Remind students that they just want to make their pie sticky and not sloppy with glue puddles. Have a mixture of cinnamon-clove powder sprinkled on 8" paper plates (1 per table). Students carefully place the wet side down onto the powder and press. Click on the link to view/download the Pumpkin Pie Pomander craftivity.
I've included a variety of leaf templates + an acorn. Prior to the activity, brainstorm with children about the things they are thankful for. Write them on the board so students have help with spelling.
There are several ways to make the wreath: Children flip over a paper plate and glue the poem in the middle.
They select 8 leaves that you have run off on a variety of fall-colored construction paper. Older students can cut their own leaves, but I'd pre-cut for pre-K's to expedite things. If you want them to have some cutting practice, have them trim the elm leaf.
Children write something they are thankful for on each leaf. Before they glue, have them arrange the leaves in a circle around the poem. When they are satisfied with the appearance, they glue the leaves to the wreath. In the picture I used two oak leaves to make a "bow" and put an acorn in the middle with a child's photo glued to it.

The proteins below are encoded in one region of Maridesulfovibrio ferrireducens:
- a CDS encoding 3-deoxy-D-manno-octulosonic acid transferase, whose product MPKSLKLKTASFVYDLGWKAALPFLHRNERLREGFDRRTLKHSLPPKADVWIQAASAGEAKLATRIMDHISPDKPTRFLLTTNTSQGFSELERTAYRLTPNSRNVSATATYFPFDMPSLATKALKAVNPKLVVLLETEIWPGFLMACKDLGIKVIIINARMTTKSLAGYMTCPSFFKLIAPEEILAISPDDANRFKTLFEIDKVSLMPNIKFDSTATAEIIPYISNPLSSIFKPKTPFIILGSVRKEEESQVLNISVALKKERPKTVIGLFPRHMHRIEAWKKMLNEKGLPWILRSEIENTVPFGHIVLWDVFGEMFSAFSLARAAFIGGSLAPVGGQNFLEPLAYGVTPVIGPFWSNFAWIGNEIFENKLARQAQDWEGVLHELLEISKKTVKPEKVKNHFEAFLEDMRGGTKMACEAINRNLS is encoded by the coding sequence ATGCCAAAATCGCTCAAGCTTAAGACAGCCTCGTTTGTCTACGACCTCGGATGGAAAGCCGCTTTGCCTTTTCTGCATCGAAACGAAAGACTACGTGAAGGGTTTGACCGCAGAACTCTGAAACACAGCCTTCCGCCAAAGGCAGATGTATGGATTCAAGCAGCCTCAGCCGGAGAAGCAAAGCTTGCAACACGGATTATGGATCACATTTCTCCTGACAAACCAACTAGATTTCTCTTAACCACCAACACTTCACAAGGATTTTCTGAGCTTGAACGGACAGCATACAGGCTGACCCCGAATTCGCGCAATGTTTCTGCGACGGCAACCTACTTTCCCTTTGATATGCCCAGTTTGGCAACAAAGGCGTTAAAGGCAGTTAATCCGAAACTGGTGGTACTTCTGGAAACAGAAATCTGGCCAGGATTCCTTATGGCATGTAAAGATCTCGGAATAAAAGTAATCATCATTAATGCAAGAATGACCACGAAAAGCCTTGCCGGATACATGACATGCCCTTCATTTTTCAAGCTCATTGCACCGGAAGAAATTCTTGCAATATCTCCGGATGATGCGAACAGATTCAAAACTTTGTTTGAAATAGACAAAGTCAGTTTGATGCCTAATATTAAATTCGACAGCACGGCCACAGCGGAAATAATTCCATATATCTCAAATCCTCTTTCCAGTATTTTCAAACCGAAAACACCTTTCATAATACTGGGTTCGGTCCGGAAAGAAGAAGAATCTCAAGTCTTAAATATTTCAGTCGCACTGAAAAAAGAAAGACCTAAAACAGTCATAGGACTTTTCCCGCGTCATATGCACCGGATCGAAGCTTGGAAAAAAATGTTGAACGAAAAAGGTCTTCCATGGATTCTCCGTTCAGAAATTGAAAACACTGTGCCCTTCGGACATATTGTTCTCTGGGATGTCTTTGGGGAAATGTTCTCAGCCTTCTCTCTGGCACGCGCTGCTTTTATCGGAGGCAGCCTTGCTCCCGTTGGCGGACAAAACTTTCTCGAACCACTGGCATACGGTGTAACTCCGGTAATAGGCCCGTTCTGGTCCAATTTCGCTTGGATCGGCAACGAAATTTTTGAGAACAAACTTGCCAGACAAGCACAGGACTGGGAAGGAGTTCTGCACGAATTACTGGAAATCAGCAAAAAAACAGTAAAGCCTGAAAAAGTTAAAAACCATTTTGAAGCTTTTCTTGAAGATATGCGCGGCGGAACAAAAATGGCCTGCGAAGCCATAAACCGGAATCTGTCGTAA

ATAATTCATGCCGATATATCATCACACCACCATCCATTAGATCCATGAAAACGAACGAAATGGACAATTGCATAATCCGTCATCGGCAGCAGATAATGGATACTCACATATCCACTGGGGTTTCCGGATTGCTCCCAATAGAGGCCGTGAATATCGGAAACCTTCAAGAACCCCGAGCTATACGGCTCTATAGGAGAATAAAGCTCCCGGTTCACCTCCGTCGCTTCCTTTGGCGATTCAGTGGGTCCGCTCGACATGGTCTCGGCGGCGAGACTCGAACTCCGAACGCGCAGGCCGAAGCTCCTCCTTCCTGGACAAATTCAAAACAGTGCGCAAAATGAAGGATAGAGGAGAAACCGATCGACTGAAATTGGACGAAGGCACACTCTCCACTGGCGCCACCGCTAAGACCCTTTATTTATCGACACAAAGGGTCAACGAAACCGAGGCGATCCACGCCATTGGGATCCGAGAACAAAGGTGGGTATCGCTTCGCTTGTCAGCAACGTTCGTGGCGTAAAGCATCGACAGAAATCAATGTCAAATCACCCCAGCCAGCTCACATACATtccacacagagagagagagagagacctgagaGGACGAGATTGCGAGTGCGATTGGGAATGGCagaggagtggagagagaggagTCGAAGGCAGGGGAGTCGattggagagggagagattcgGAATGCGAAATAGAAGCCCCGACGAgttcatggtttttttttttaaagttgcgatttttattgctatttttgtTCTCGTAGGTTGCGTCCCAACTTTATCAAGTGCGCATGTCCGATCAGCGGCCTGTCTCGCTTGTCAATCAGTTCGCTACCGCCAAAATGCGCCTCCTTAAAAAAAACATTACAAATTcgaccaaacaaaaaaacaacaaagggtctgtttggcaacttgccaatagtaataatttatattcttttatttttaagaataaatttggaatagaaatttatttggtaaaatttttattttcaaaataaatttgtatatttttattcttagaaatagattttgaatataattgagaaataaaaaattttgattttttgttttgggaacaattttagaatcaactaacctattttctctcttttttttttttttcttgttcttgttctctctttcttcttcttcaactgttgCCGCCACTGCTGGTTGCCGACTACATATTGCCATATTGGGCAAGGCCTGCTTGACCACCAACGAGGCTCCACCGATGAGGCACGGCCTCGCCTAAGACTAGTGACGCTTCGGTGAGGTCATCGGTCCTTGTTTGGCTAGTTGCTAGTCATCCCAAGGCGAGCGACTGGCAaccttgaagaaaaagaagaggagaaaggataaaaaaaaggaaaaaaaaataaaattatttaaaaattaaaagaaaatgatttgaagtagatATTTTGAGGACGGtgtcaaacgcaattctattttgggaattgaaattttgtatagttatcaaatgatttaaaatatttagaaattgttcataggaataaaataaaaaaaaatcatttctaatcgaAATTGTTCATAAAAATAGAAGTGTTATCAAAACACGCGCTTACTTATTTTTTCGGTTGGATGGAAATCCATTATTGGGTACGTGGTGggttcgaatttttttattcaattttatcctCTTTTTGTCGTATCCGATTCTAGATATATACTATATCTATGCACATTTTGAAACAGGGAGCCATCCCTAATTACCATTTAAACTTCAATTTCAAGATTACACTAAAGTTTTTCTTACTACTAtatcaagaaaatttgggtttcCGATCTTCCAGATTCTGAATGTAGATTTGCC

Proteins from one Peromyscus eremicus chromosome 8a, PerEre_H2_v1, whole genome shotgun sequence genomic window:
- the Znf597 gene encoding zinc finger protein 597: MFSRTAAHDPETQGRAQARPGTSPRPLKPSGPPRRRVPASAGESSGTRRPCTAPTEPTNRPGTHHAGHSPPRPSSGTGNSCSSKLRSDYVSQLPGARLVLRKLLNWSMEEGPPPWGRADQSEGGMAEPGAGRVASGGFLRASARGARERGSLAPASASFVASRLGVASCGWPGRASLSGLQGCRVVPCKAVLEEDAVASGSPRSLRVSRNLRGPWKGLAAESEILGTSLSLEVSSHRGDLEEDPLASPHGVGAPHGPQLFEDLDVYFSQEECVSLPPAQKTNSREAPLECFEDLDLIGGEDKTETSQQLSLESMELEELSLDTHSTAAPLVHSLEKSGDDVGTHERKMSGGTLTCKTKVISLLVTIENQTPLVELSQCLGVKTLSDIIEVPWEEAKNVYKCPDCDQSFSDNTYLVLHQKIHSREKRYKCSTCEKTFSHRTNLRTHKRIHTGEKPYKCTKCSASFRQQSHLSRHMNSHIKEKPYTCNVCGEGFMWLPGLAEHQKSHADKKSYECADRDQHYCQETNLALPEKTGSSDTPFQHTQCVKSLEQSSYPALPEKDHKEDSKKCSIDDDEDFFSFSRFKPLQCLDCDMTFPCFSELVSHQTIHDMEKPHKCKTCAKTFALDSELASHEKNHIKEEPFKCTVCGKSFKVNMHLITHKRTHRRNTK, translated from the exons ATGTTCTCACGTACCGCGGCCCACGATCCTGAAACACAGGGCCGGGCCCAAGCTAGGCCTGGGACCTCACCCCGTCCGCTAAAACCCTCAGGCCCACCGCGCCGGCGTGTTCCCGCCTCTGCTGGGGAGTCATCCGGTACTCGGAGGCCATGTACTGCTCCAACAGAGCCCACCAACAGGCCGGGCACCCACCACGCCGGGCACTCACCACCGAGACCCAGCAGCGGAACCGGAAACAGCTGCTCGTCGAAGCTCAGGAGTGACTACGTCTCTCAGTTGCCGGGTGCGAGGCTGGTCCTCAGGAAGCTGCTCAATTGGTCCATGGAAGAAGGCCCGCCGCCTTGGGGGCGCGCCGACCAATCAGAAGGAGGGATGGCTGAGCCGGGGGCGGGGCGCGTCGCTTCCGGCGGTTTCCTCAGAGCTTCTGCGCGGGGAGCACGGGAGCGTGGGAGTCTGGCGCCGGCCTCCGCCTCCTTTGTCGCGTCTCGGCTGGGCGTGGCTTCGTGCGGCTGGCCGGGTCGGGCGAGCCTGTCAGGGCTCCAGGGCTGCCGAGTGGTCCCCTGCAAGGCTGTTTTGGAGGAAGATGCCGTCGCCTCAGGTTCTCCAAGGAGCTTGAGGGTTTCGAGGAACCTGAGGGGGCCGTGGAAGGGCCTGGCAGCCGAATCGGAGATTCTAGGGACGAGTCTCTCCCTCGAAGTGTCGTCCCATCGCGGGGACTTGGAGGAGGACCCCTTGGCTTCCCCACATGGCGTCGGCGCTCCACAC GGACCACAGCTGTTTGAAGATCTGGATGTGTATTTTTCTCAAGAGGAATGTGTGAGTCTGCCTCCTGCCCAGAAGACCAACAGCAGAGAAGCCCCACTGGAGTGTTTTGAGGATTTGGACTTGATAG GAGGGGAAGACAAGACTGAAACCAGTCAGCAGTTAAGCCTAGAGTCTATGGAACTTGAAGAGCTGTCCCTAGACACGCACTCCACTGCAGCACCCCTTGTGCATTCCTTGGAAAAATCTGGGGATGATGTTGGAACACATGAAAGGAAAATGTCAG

The other way you can make the wreath is to skip the poem and cut the center of the plate out. As I was making samples, I liked a thinner circle so that the white didn't show through, but you still had enough "base" to glue things on, so I cut quite a bit of the ribbing off as well.
After students have written on the leaves, they rub glue all over the wreath and then press their leaves on.
My Y5's absolutely loved anything with glitter, so I thought that some "sparkles" would help add the "wow" factor they so enjoyed.
Completed projects make a lovely bulletin board, or hang them back-to-back from the ceiling in the hallway. Click on the link to view/download the Thankful Wreath patterns.
Thanks for visiting today. Feel free to PIN away. I blog and design daily, so I hope you can stop by tomorrow for the newest FREEBIES.
"Without Thy sunshine and Thy rain, we could not have the golden grain. Without Thy love we'd not be fed. We thank Thee for our daily bread." -Unknown.